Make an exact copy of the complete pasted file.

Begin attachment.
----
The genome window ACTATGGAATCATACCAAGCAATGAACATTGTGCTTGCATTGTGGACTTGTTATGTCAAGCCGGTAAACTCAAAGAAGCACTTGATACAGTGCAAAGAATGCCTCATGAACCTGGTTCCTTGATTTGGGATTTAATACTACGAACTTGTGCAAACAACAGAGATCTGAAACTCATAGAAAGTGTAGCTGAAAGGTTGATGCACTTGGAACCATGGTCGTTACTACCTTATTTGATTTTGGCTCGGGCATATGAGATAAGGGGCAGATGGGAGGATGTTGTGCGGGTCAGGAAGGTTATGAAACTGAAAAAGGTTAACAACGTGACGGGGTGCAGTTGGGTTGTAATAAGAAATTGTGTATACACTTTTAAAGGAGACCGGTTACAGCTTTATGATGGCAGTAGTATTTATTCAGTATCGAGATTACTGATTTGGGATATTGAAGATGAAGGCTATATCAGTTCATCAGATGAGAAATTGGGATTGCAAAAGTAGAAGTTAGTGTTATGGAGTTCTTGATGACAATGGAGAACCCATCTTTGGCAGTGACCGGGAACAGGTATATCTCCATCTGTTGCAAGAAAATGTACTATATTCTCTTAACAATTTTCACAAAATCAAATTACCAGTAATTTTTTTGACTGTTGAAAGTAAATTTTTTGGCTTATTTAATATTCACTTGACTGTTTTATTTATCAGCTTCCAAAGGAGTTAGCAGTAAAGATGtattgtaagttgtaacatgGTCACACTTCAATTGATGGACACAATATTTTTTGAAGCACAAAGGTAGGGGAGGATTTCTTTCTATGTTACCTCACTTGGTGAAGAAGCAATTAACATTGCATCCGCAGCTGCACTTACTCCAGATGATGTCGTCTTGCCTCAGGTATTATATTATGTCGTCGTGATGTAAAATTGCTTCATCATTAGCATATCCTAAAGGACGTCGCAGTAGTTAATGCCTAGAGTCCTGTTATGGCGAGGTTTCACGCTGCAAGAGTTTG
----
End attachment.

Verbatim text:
The genome window ACTATGGAATCATACCAAGCAATGAACATTGTGCTTGCATTGTGGACTTGTTATGTCAAGCCGGTAAACTCAAAGAAGCACTTGATACAGTGCAAAGAATGCCTCATGAACCTGGTTCCTTGATTTGGGATTTAATACTACGAACTTGTGCAAACAACAGAGATCTGAAACTCATAGAAAGTGTAGCTGAAAGGTTGATGCACTTGGAACCATGGTCGTTACTACCTTATTTGATTTTGGCTCGGGCATATGAGATAAGGGGCAGATGGGAGGATGTTGTGCGGGTCAGGAAGGTTATGAAACTGAAAAAGGTTAACAACGTGACGGGGTGCAGTTGGGTTGTAATAAGAAATTGTGTATACACTTTTAAAGGAGACCGGTTACAGCTTTATGATGGCAGTAGTATTTATTCAGTATCGAGATTACTGATTTGGGATATTGAAGATGAAGGCTATATCAGTTCATCAGATGAGAAATTGGGATTGCAAAAGTAGAAGTTAGTGTTATGGAGTTCTTGATGACAATGGAGAACCCATCTTTGGCAGTGACCGGGAACAGGTATATCTCCATCTGTTGCAAGAAAATGTACTATATTCTCTTAACAATTTTCACAAAATCAAATTACCAGTAATTTTTTTGACTGTTGAAAGTAAATTTTTTGGCTTATTTAATATTCACTTGACTGTTTTATTTATCAGCTTCCAAAGGAGTTAGCAGTAAAGATGtattgtaagttgtaacatgGTCACACTTCAATTGATGGACACAATATTTTTTGAAGCACAAAGGTAGGGGAGGATTTCTTTCTATGTTACCTCACTTGGTGAAGAAGCAATTAACATTGCATCCGCAGCTGCACTTACTCCAGATGATGTCGTCTTGCCTCAGGTATTATATTATGTCGTCGTGATGTAAAATTGCTTCATCATTAGCATATCCTAAAGGACGTCGCAGTAGTTAATGCCTAGAGTCCTGTTATGGCGAGGTTTCACGCTGCAAGAGTTTG